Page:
Government websites in four provinces and territories were shut down Thursday, with at least two jurisdictions blaming cyberattacks for their outages.
Websites for Yukon, Manitoba, Prince Edward Island and Nunavut were all inaccessible throughout the day. P.E.I. and Yukon said cyberattacks were behind their shutdowns.
“At midnight on Sept. 14, Yukon.ca experienced a cyberattack that shut down the website and other public-facing Yukon government websites,” said a statement from the territory.
By Thursday evening, the Yukon government website was accessible again.
A news release from P.E.I. said an attack had not compromised data but warned it might hinder transactions at government service centres.
Manitoba said its interruption was due to network and server infrastructure and there was no indication it was related to a cyberattack.
The government of Nunavut could not be immediately reached for comment.
Those three websites were still down as of Thursday evening.
Officials in Yukon and P.E.I. said cyberattackers used the denial-of-service tactic, in which the target website is flooded with too many requests.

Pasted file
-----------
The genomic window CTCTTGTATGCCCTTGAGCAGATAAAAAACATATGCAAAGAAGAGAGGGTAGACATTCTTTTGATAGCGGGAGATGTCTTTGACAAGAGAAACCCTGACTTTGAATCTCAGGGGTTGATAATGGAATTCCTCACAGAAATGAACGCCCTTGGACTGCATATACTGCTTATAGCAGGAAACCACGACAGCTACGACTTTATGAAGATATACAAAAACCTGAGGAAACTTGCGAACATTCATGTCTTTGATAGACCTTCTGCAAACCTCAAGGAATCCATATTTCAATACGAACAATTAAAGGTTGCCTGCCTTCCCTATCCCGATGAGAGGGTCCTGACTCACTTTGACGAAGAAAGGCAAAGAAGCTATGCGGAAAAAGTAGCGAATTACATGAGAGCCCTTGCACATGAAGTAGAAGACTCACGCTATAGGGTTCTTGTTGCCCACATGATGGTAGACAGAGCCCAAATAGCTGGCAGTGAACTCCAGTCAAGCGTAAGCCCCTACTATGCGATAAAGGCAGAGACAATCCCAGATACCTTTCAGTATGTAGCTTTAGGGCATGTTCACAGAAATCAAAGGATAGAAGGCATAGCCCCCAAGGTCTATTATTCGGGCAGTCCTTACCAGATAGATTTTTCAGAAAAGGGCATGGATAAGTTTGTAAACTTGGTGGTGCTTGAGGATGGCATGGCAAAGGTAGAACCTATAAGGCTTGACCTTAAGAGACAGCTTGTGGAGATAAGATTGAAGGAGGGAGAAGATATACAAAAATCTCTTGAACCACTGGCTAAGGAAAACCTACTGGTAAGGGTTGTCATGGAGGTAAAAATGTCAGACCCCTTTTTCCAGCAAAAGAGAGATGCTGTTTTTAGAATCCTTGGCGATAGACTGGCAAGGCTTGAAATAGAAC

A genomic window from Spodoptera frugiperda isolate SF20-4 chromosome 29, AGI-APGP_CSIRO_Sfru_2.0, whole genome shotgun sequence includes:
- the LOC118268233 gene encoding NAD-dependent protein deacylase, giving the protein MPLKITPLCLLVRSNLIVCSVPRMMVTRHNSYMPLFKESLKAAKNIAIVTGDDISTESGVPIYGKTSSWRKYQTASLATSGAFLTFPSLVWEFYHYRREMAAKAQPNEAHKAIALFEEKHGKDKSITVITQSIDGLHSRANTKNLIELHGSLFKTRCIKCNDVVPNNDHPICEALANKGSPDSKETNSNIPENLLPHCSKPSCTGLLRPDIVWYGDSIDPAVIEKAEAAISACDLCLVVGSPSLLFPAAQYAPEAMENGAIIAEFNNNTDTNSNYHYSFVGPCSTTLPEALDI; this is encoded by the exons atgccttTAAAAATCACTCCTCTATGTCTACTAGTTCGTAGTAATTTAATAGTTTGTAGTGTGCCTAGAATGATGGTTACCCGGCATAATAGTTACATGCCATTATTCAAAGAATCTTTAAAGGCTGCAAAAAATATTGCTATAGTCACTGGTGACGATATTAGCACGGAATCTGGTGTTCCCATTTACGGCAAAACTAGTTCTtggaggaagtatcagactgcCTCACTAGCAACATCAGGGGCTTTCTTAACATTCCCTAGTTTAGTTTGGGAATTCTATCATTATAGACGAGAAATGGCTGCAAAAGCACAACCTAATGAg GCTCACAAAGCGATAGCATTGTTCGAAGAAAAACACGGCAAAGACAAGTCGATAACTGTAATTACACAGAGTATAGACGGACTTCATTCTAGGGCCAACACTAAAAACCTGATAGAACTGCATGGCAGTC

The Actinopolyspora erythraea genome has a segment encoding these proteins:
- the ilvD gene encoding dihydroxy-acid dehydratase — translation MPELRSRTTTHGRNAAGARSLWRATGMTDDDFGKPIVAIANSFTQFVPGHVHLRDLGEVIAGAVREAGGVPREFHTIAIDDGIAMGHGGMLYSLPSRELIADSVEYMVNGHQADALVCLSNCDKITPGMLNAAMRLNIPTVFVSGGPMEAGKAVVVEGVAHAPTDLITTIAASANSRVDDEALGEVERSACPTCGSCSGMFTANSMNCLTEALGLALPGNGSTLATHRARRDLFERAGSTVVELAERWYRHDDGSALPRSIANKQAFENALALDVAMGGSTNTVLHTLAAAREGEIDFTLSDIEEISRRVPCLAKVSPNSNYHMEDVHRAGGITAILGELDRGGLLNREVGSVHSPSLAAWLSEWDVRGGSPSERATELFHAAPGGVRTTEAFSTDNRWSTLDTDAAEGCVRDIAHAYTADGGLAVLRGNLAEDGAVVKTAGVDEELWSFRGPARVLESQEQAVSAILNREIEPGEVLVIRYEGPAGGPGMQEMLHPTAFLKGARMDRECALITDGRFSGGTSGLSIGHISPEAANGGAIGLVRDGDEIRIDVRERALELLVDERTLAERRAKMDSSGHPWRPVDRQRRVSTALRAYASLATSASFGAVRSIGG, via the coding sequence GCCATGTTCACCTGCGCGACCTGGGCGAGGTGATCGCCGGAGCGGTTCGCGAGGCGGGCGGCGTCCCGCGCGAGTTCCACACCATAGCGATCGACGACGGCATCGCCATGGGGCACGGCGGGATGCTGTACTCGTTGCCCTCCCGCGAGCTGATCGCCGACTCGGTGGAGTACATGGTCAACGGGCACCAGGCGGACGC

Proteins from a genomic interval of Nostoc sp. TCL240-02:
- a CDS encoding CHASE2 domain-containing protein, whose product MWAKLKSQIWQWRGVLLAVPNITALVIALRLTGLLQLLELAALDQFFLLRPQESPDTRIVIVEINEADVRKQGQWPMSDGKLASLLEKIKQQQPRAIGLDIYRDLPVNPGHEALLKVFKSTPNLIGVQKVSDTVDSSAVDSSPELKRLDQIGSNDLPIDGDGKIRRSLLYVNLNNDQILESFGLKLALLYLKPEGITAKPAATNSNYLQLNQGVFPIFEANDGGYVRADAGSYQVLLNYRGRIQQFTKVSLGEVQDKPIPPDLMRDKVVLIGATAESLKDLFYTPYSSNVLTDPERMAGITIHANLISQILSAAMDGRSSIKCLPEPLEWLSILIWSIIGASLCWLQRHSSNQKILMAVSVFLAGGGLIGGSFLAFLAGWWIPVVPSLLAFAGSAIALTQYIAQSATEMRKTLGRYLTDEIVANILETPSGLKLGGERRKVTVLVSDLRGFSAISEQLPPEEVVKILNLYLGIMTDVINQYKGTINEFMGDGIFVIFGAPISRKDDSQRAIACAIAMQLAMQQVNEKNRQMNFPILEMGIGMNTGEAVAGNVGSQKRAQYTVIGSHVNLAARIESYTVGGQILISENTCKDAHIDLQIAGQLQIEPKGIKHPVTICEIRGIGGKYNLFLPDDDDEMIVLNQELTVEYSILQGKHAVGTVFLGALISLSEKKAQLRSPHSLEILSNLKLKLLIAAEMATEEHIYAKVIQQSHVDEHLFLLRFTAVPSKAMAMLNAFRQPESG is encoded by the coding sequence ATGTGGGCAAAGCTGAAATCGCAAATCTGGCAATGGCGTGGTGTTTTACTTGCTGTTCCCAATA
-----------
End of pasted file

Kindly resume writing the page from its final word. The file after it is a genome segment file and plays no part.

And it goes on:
“A denial-of-service attack usually involves a specific threat actor targeting a specific domain and using a botnet — a bunch of computers that have been compromised on the internet and forcing those computers to attack a specific website,” said Daniel Mitchell, CEO of Alt-Tech, an Edmonton cybersecurity company.
“They flood that website with a bunch of requests all at the same time.”
Mitchell said such attacks don’t normally steal data. But he said they can be used to hide such hacks.
“The hack will usually take place first, then a denial-of-service attack will go in and force these servers to lock up and cause a reboot, which may wipe out proof of existence of the hack.”
Mitchell said denial-of-service attacks are hard to defend against. Because they come from legitimate computers, it’s tough to sort out genuine information requests from those intended to jam the site.
“They’re extremely difficult to repel,” he said.
Repairing the site usually takes a third party to sort out the good requests from the bad, he said.
On Wednesday, the Quebec government was hit with a denial-of-service-style cyberattack allegedly carried out by the pro-Russian hacker group NoName, with some government-linked websites down temporarily as a result.
Eric Caire, the province’s cybersecurity minister, attributed the attack to NoName but said there was nothing to indicate personal data was compromised.
The hacker group, which has reportedly acted before on Moscow’s orders, has taken part in a slew of cyberattacks on the United States and its allies in the past. It claimed responsibility for an attack on Hydro-Quebec’s website and mobile app in April.
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